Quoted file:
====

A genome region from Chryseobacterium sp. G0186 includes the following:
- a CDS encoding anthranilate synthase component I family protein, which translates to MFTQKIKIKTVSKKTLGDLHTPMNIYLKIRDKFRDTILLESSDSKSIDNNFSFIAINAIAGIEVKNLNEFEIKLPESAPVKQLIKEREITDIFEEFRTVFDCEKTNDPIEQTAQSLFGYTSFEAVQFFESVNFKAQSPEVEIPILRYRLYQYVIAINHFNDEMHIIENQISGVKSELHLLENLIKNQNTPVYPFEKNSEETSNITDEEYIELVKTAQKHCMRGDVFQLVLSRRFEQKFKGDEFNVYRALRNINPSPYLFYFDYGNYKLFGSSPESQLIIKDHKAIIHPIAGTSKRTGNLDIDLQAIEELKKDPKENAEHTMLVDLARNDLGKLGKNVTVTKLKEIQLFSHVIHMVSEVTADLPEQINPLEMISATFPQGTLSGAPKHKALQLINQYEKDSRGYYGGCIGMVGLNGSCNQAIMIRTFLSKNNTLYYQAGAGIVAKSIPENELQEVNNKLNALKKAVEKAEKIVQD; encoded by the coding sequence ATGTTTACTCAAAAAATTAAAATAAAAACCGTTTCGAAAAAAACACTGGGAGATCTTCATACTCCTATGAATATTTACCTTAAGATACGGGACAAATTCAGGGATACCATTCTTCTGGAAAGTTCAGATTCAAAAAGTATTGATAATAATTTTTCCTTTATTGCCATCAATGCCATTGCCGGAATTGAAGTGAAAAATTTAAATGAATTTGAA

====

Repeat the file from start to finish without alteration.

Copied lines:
A genome region from Chryseobacterium sp. G0186 includes the following:
- a CDS encoding anthranilate synthase component I family protein, which translates to MFTQKIKIKTVSKKTLGDLHTPMNIYLKIRDKFRDTILLESSDSKSIDNNFSFIAINAIAGIEVKNLNEFEIKLPESAPVKQLIKEREITDIFEEFRTVFDCEKTNDPIEQTAQSLFGYTSFEAVQFFESVNFKAQSPEVEIPILRYRLYQYVIAINHFNDEMHIIENQISGVKSELHLLENLIKNQNTPVYPFEKNSEETSNITDEEYIELVKTAQKHCMRGDVFQLVLSRRFEQKFKGDEFNVYRALRNINPSPYLFYFDYGNYKLFGSSPESQLIIKDHKAIIHPIAGTSKRTGNLDIDLQAIEELKKDPKENAEHTMLVDLARNDLGKLGKNVTVTKLKEIQLFSHVIHMVSEVTADLPEQINPLEMISATFPQGTLSGAPKHKALQLINQYEKDSRGYYGGCIGMVGLNGSCNQAIMIRTFLSKNNTLYYQAGAGIVAKSIPENELQEVNNKLNALKKAVEKAEKIVQD; encoded by the coding sequence ATGTTTACTCAAAAAATTAAAATAAAAACCGTTTCGAAAAAAACACTGGGAGATCTTCATACTCCTATGAATATTTACCTTAAGATACGGGACAAATTCAGGGATACCATTCTTCTGGAAAGTTCAGATTCAAAAAGTATTGATAATAATTTTTCCTTTATTGCCATCAATGCCATTGCCGGAATTGAAGTGAAAAATTTAAATGAATTTGAA